WASHINGTON-A federal appeals court last week overturned the Federal Communications Commission’s rejection of Qualcomm Inc.’s pioneer’s preference application, saying the agency was inconsistent in awarding licenses for innovative broadband personal communications services technologies.
The court said there was disparate treatment of Omnipoint Corp., which received a pioneer’s preference New York broadband PCS license, and Qualcomm, the San Diego-based developer of Code Division Multiple Access technology.
In particular, the three-judge panel said that while Omnipoint and Qualcomm adapted existing technologies to the 2 GHz PCS band-which under FCC rules should not have qualified either for a preference-Omnipoint received one and Qualcomm did not.
Given that, it is not clear whether the court is saying the FCC erred in giving Omnipoint a pioneer’s preference or that Qualcomm should now get one. The court did affirm the FCC’s denial of broadband PCS pioneer’s preferences to Advanced MobilComm Technologies Inc./Digital Spread Spectrum Technologies Inc., Freeman Engineering Associates Inc., Viacom International and Advanced Cordless Technologies Inc.
“The Commission is still weighing its options,” said an FCC lawyer.
Originally, the FCC awarded pioneer preference licenses for free. But pressure from Congress, particularly Rep. John Dingell (D-Mich.) and various interest groups prompted the agency to make pioneer’s preference winners pay a discounted price for their permits.
Last year, Dingell inserted language in an FCC reform bill to kill the program. Instead, the bill died and the program lives on.
“There is some sense of vindication,” said Kevin Kelley, senior vice president of external affairs in Qualcomm’s Washington, D.C., office. “The market certainly has recognized what was the innovative technology.”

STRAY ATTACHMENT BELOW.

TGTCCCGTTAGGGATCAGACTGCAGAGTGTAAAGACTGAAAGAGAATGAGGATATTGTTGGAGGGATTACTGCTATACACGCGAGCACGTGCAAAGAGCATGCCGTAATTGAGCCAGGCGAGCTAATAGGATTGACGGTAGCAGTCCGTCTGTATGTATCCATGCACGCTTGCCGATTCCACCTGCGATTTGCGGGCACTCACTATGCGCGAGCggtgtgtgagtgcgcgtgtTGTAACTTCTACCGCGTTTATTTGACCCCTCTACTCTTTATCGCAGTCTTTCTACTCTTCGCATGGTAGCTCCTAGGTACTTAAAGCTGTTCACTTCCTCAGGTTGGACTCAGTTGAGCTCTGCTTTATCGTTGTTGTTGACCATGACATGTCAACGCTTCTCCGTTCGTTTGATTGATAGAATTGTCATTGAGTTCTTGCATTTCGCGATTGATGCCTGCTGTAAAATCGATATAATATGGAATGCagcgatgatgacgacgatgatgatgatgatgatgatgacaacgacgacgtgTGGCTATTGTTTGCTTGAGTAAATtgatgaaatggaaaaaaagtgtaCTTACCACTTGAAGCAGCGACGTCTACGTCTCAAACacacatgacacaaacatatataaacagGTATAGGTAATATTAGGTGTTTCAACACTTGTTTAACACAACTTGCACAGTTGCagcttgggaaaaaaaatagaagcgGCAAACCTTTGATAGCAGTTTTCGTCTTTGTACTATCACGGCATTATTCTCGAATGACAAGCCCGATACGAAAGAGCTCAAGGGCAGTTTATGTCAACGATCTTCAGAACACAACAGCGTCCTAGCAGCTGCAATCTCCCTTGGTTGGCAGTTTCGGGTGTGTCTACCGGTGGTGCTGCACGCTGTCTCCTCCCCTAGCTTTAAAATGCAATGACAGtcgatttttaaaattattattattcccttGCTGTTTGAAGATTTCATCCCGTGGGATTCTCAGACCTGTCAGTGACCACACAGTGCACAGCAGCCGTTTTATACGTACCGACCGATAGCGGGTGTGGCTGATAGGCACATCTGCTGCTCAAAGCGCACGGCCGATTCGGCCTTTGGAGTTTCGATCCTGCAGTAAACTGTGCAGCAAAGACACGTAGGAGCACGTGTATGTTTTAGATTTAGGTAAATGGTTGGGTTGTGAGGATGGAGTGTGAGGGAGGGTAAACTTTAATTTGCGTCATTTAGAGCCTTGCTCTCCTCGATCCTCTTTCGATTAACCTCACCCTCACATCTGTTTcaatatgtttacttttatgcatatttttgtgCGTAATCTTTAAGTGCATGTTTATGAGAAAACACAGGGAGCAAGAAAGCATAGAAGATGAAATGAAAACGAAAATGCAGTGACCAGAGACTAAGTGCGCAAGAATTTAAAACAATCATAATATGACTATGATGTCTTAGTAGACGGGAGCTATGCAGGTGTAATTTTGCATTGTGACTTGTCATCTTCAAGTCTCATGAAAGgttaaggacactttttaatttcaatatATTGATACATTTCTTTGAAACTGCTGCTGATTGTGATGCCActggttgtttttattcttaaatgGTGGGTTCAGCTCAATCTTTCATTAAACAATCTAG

Kelley said that of the 90 broadband PCS pioneer’s preference applications, Qualcomm’s CDMA technology is the most widely used.
Indeed, the top digital pocket phone providers, Sprint Spectrum L.P., PrimeCo Personal Communications L.P. and NextWave Telecom Inc., are using or planning to use CDMA technology in their networks. Other carriers are using Global System for Mobile communications, which was developed in Europe.
GSM technology has been refined over time and equipment is readily available in a competitive market where time to market is paramount. But CDMA boasts greater channel capacity, and several major carriers are betting on it for the long-run.
Besides vindication, the court’s ruling has monetary meaning for Qualcomm.
Qualcomm wanted a Miami PCS license, which in the A- and B-block auction fetched more than $100 million.
Discounts for broadband PCS pioneer’s preference licenses in New York, Washington, D.C., and San Diego-Los Angeles ranged from 50 percent to 75 percent, or about $446 million total. Moreover, pioneer’s preference license recipients get favorable financing terms.
The case was remanded to the commission and is now before the Wireless Telecommunications Bureau.